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Tavares, Rui

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3 articles of this author have been cited in the European Press Review so far.

Público - Portugal | 07/09/2011

Rui Tavares on Iceland's exemplary approach to the crisis

Iceland has recovered more quickly than expected from its bank collapse and close shave with bankruptcy two years ago. Historian Rui Tavares urges the Portuguese to follow Iceland's example: "Almost without anyone noticing Iceland has completed its programme with the IMF - after doing practically everything differently from how the Portuguese government has done it. But take note: Iceland's political scene is also the direct opposite of Portugal's. ... Yes, there was a revolution in Iceland, and we can learn from it in three areas: the economy, politics and civil courage. ... The third point is the key: Iceland's citizen's won't let a government just do what it wants - not the current one either. That's why they hold referendums. In Iceland the civil society has woken up. In almost every bookstore I saw in Iceland there was a book about politics with a quote by Plato on the cover: 'The heaviest penalty for declining to rule is to be ruled by someone inferior to yourself.'"

Público - Portugal | 29/11/2010

Iceland as an example

The rescue plan for Ireland foresees a radical reconstruction of the bank sector based on the example of Iceland. The daily Público looks back at Iceland's development since the collapse of its banking system in 2008: "The country was bankrupt, the króna had fallen by 60 percent and the conservative government fell even faster than that. ... In a word: the crisis hit the country earlier and harder than elsewhere. But unlike other countries Iceland reacted with a shift to the left. Perhaps this puts Iceland in a position to provide us with an answer to the following question: Is there more than one way to govern in reaction to the crisis? Or is there truly no alternative, as is so often maintained? ... How has Iceland been faring since then? Better than expected, considering the gravity of the crisis. And in one important point the leftist government has scored a major success: unemployment has sunk by half. ... Iceland has had to pay a high price for its irresponsibility. It's time we took a good look at how they are overcoming their crisis."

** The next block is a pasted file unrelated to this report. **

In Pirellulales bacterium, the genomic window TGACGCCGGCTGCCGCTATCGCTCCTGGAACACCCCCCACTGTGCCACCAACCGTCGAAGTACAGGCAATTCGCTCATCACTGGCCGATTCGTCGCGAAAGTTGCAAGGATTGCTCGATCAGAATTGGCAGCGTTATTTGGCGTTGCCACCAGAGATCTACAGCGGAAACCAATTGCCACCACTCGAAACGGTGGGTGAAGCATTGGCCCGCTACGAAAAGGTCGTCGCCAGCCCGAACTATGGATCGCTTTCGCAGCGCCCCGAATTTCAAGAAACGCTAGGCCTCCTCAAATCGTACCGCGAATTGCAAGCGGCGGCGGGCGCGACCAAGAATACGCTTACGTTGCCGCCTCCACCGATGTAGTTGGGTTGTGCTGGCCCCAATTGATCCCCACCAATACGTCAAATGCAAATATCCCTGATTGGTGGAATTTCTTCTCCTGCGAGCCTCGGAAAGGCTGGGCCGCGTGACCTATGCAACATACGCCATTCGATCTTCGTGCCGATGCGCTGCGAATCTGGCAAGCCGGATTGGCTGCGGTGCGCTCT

Público - Portugal | 25/10/2010

Rui Tavares on the German-French democracy deficit

In the run-up to the UN summit in Brussels on Thursday resistance is growing to the German-French calls for an ammendment to the Treaty of Lisbon, according to which serial deficit sinners could have their voting rights revoked. Writing in the daily Público, Rui Tavares finds this profoundly undemocratic: "The Treaty of Lisbon came into force almost a year ago and was hailed from all sides as the 'treaty of a generation'. Not only because it is adequate, but also because it is almost unreformable. Back then I prophesied that it would be amended faster than anyone thought. Wrong. By the looks of things it will be changed more quickly than even I thought. ... If you're looking for a vision of the EU a generation from now, you'd do well not to ask [Portuguese Prime Minister] Sócrates, Sarkozy or Merkel for their opinion. In fact you'd do well not to ask any head of government at all, but rather to avoid their opinions like the plague. ... Don't ask Barroso either. ... His power depends on the other 27. Consequently he was caught off guard by the talks between Sarkozy and Merkel, who want to change the Treaty to suit Germany's - dangerous - obstinacy. ... These people have no idea of democracy. ... Just imagine how an indebted person would feel if he were stripped of his voting rights."

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